Tradition Today: Shushan and Gaza

The book of Esther portrays killing not as mere vengeance or vindictiveness toward an innocent population, but as an act of self-defense.

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March 12, 2009 12:49
4 minute read.
good for air strike, check caption

Gaza Smoke 224.88. (photo credit: AP)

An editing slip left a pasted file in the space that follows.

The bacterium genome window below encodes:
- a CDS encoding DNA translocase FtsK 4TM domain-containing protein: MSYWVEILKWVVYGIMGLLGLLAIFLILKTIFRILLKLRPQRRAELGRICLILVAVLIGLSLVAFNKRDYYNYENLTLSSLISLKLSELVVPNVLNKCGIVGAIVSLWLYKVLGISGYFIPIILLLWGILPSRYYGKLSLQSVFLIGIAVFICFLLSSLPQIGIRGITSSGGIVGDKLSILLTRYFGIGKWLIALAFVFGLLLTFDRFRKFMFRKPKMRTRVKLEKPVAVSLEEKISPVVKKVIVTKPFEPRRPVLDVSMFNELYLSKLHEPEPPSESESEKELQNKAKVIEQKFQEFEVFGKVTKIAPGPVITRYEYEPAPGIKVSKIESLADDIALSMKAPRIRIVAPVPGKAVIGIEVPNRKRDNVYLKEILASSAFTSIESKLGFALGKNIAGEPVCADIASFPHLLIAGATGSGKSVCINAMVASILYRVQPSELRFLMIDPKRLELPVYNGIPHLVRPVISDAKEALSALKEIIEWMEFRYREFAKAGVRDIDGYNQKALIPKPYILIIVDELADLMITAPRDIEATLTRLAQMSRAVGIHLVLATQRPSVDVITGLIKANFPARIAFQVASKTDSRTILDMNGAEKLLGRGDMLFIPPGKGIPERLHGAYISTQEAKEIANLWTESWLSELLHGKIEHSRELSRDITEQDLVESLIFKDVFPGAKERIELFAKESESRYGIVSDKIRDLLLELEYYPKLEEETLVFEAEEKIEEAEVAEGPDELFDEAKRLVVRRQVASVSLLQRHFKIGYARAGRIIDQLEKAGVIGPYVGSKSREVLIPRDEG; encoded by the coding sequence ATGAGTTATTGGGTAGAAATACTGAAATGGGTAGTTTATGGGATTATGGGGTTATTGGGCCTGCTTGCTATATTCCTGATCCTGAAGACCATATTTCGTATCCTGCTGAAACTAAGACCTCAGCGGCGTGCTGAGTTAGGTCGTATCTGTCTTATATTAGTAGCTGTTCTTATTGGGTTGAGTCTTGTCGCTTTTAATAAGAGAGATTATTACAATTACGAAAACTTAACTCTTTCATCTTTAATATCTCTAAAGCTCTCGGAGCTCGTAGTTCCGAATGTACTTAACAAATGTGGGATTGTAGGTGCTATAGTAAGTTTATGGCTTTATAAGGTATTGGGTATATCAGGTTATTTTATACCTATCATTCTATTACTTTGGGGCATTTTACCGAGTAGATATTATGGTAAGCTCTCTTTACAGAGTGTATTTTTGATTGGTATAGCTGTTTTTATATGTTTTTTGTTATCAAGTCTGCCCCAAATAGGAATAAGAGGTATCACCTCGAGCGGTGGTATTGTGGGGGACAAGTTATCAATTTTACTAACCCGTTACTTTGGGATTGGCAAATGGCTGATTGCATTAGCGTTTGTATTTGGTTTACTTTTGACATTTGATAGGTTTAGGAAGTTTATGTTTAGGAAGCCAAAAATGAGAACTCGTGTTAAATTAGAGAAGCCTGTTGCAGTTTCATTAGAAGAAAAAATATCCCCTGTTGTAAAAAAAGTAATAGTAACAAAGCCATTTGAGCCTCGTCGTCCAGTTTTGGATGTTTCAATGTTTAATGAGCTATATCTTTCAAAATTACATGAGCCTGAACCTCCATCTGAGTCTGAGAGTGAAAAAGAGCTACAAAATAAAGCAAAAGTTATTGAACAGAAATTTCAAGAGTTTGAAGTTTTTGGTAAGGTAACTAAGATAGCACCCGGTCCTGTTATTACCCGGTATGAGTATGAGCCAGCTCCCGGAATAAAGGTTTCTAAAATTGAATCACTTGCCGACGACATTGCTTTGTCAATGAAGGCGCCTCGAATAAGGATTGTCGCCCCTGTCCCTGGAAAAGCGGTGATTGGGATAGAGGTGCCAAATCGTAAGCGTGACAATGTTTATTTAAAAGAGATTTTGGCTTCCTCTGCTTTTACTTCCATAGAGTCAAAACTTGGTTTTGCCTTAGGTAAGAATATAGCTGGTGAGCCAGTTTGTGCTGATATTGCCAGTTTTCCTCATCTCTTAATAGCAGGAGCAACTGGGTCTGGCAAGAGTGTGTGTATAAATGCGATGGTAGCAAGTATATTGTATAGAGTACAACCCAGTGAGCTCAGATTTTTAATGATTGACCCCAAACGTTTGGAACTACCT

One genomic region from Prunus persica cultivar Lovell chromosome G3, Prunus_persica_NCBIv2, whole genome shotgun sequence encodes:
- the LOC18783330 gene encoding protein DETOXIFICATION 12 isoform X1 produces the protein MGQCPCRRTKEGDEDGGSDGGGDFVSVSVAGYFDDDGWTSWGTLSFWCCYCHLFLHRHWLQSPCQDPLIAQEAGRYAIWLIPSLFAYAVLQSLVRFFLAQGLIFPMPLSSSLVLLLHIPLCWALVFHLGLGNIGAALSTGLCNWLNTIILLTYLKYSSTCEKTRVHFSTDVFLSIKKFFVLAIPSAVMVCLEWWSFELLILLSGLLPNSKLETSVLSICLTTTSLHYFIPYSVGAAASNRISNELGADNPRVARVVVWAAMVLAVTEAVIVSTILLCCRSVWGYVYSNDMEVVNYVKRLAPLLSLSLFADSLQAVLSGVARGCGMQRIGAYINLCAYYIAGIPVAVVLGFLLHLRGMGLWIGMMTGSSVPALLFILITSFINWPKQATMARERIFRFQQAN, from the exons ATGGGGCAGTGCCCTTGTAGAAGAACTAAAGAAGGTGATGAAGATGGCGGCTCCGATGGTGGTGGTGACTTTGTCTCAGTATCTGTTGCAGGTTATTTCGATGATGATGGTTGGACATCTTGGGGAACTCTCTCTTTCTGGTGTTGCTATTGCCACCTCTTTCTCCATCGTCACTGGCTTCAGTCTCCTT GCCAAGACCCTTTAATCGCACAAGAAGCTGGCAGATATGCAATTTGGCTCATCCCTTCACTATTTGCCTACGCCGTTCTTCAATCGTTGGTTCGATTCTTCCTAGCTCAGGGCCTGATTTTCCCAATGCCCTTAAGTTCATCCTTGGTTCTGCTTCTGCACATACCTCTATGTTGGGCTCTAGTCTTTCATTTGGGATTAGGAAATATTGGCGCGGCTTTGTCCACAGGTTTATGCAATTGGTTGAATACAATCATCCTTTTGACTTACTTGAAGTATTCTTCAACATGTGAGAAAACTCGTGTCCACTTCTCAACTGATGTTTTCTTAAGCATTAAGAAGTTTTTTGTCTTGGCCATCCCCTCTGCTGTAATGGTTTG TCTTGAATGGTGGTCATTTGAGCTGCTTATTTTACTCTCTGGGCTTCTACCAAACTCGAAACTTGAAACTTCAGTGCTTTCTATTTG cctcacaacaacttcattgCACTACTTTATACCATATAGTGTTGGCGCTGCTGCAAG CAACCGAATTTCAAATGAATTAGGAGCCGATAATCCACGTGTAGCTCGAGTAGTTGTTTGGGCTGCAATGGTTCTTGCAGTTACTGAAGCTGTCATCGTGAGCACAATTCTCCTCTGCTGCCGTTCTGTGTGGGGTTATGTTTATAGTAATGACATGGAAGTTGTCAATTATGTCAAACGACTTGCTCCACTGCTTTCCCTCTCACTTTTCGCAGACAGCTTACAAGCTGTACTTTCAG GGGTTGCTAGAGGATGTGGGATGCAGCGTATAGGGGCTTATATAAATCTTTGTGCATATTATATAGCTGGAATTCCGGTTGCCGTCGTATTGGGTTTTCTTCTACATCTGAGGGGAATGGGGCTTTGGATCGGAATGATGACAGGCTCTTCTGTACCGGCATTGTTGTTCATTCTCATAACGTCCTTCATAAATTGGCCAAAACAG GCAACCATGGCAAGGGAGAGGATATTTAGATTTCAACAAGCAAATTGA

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The recent Gaza operation is not the first instance of Jews being accused of using excessive force in combating their enemies. The story of Persian Jewry told in the book of Esther that we read this week aroused the same accusation on the part of many non-Jews, including some biblical scholars, and indeed has often been used in anti-Semitic polemics. It has also been the source of discomfort for some Jews. The entire Book of Esther was sometimes reviled as a bloody book, filled with vengeance rather than justice, hardly worthy of being included in the canon of sacred Jewish literature. The problem centers on Chapter 9, which describes the way in which the Jews of Persia slaughtered their enemies. According to Esther 9:5, "the Jews struck at their enemies with the sword, slaying and destroying." Five hundred men were killed in Shushan (9:6), as were the 10 sons of Haman (9:7). In addition, on the next day the Jews of Shushan killed another 300 men (9:15) (the extra day accounts for Shushan Purim, since their celebration was a day later than that of others). According to 9:16, the Jews in the provinces killed 75,000 of their foes. The number seems staggering, surely a case of overkill! Of course, many scholars believe this is all fiction; it never happened. Would a king of Persia, no matter how foolish and stupid (as this one is indeed portrayed), really have permitted a group of Jewish exiles from Judea to arm and kill his native Persian citizens? But that, of course, is not the point. It doesn't matter whether it happened or not. What matters is that this book of sacred scripture approves of such killing. In defense of the book - and I do not think this is mere apologetics - one must realize that the killing is not portrayed as mere vengeance or vindictiveness toward an innocent population, but as an act of self-defense. Critics ignore the fact that the book clearly portrays a situation in which instructions had been given throughout the provinces in the king's name "to destroy, massacre and exterminate all the Jews, young and old, children and women… and to plunder their possessions" (3:13). In other words, there was a huge population of people armed and ready to commit mass murder - genocide against the Jews of Persia. The only way the massacre of the Jews could be stopped was by Jews arming themselves and fighting those enemies. When the plot against the Jews was revealed, Esther asked the king to revoke that decree (8:5), but he replied that once issued, a king's edict could not be rescinded (8:8). Therefore, new orders were written permitting the Jews "to assemble and fight for their lives; if any people or province attacks them, they may destroy, massacre and exterminate its armed force together with women and children, and plunder their possessions" (8:11). Clearly then, this was an act of self-defense. Only if their enemies attacked them were the Jews given permission to destroy them. If the enemies did not attack, the Jews had no permission to fight at all. It should furthermore be pointed out that whereas the Jews were told they could also exterminate women and children and take plunder, the description of what happened mentions extermination of men but says nothing of women and children, and goes out of its way time and again to specify that - following the ancient example of Abraham - "they did not lay hands on the spoil" (9:11, 15, 16). In sum, the Jews first asked that the permission given to their enemies to slay Jews be revoked. When that could not be done, they asked for the right of self-defense. They fought only when their enemies actually attacked them. Had their enemies not raised a hand against them, they would not have been slain. In their battle, the Jews exercised restraint and took no plunder. If any of this sounds familiar and seems to have some resemblance to events of recent times, so be it. The criticisms made against Israel's actions in Gaza are as untenable as those made against the Jews of Persia. Hamas openly declared its intentions of destroying Israel and killing Jews, as explicitly as did Haman. Furthermore, unlike Haman, Hamas acted against Israel and its citizens, taking many lives over a period of years both through suicide bombers and through rocket attacks. All Israel's enemies in Gaza had to do to prevent an Israeli attack was to stop attacking Israel. That they refused to do. To the contrary, they deliberately took innocent lives of women and children and would have taken more had they been more successful in their attacks. Without defending every single action, it can be said that at least Israel, by contrast, did what could be done to avoid taking innocent lives and never deliberately did so. It is nevertheless unfortunate that there have been some Jews, few in number, who have taken the story of Esther as an indication that they could slay anyone they considered an enemy. Baruch Goldstein is a prime example. Whatever his reasons may have been, they were not good enough, and anyone who seeks to defend his actions or those of others like him does so contrary to the teachings of the Book of Esther and to the ethical stance it takes. When we read that book, interpret it and teach it to our youth, it is vital that we make it clear that license is not being given for indiscriminate killing, that we fight only in self-defense and that, even then, we do so with restraint and in strict adherence to a code of high morality inherent in Judaism. The writer is an author and lecturer who serves as the head of the Rabbinical Court of the Masorti Movement.